National Geographic : 2005 Sep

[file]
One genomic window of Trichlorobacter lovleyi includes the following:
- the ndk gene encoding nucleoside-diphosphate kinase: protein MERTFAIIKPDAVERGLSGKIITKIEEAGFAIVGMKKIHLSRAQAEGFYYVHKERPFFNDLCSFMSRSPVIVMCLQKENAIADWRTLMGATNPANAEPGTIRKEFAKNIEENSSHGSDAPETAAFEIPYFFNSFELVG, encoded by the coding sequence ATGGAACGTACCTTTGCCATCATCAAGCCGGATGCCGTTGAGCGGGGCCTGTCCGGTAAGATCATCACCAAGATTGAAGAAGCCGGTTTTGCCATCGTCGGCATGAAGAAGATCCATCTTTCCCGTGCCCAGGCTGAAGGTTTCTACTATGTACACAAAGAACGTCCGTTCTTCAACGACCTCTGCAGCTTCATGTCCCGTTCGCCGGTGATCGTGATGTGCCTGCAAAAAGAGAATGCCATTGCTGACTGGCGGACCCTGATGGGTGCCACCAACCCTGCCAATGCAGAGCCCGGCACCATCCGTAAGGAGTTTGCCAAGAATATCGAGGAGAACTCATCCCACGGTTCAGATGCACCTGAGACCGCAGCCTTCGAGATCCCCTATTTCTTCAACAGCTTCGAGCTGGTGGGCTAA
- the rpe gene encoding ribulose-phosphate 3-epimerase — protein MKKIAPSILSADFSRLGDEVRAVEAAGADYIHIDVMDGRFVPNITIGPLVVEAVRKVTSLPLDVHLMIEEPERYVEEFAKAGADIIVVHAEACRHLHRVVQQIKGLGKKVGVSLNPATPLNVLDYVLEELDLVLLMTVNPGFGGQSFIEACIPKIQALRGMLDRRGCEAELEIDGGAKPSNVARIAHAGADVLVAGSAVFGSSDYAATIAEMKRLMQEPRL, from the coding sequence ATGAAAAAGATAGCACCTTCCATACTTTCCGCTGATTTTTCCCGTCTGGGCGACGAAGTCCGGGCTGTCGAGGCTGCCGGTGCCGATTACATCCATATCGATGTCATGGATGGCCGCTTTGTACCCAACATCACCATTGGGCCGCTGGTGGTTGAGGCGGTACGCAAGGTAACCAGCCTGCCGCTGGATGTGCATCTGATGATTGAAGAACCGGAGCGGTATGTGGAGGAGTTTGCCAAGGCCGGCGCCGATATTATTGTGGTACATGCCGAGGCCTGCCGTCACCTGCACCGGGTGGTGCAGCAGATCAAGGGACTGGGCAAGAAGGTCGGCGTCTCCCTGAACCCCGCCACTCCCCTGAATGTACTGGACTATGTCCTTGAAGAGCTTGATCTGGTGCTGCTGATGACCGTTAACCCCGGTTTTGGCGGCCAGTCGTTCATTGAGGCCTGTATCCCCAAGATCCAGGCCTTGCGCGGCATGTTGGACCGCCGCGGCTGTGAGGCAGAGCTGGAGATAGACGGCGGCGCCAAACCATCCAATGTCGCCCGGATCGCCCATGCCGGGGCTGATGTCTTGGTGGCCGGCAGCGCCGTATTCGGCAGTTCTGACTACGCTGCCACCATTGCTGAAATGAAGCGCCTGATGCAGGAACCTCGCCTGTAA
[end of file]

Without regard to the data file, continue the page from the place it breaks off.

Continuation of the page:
THE SCIENCE OF THINGS Who PALEOANTHROPOLOGY Out of Africa Are we lookingfor bones in all the rightplaces? Scientists are good at finding logical patterns and turn ing data into a coherent narrative. But the study of human origins is tricky: The bones tell a complicated story. The cast of characters keeps growing. The plot keeps thickening. It's a heck of a tale, still unfolding. More than half a century ago the great biologist Ernst Mayr surveyed the field of paleoan thropology and saw all sorts of diverse characters: Peking man, Java man, and Homo erectus. He figured out that they were all the same thing and helped bring coherence to a rambling tale. By the 1960s the textbook version of human origins looked pretty tidy: Humans evolved in Africa; Homo habilisbegat Homo erectus, who begat Homo sapiens. (The Neandertals were sort of a fly in the ointment.) Today the field has again become a rather glorious mess. The central fact of human evolution is a given-humans PHOTOILLUSTRATIONBYCARYWOLINSKY descended from a primate that lived in Africa six or seven mil lion years ago-and those who would doubt evolution are argu ing against the entire enterprise of science. But even though the basics are established, some key details are still unknown. "Our family tree is no dif ferent from that of any other animal. There are a lot of dead ends in it. At certain times you had three, perhaps four species of hominins" says Hans Sues, a paleontologist at the National Museum of Natural History in Washington, D.C. The fossil record is hampered by the fact that bones don't fossilize everywhere. We have essentially no fossils, for example, of chimpanzees, because they live in rain forests, where bones decompose rapidly. "We're miss ing a whole swath of habitat," says Dan Lieberman, a Harvard paleoanthropologist. Lieberman says that it's time for a new Mayr to come along and figure out what it all means. Lieberman thinks some of his colleagues have tried too hard to tell the story of human origins from a relatively limited set of fossils, particularly those found in the Rift Valley of East Africa. Knew? "We're not doing a very good job of being honest about what we don't know," says Lieberman. "Sometimes I think we're trying to squeeze too much blood out of these stones." Lieberman's suggestion raises hackles. Tim White, a paleoan thropologist at the University of California at Berkeley who works in East Africa, says: "People who look for fossils focus on the places with the highest potential. If Lie berman or Sues have good ideas for where others should be look ing, why don't they share them?" Earth doesn't yield a perfect database. Still, it's our scientific impulse to impose parsimonious explanations on complex prob lems in the same way that Newton realized that the fall of the apple and the motion of the planets were governed by the same sim ple force called gravity. But the process of evolution can't be observed like the fall of an apple. Life-despite all the efforts of modern science-is messy. -Joel Achenbach WASHINGTON POST STAFF WRITER WEBSITE EXCLUSIVE For more about human origins, and for links to Joel Achenbach's work, go to Departments at ngm.com/africa.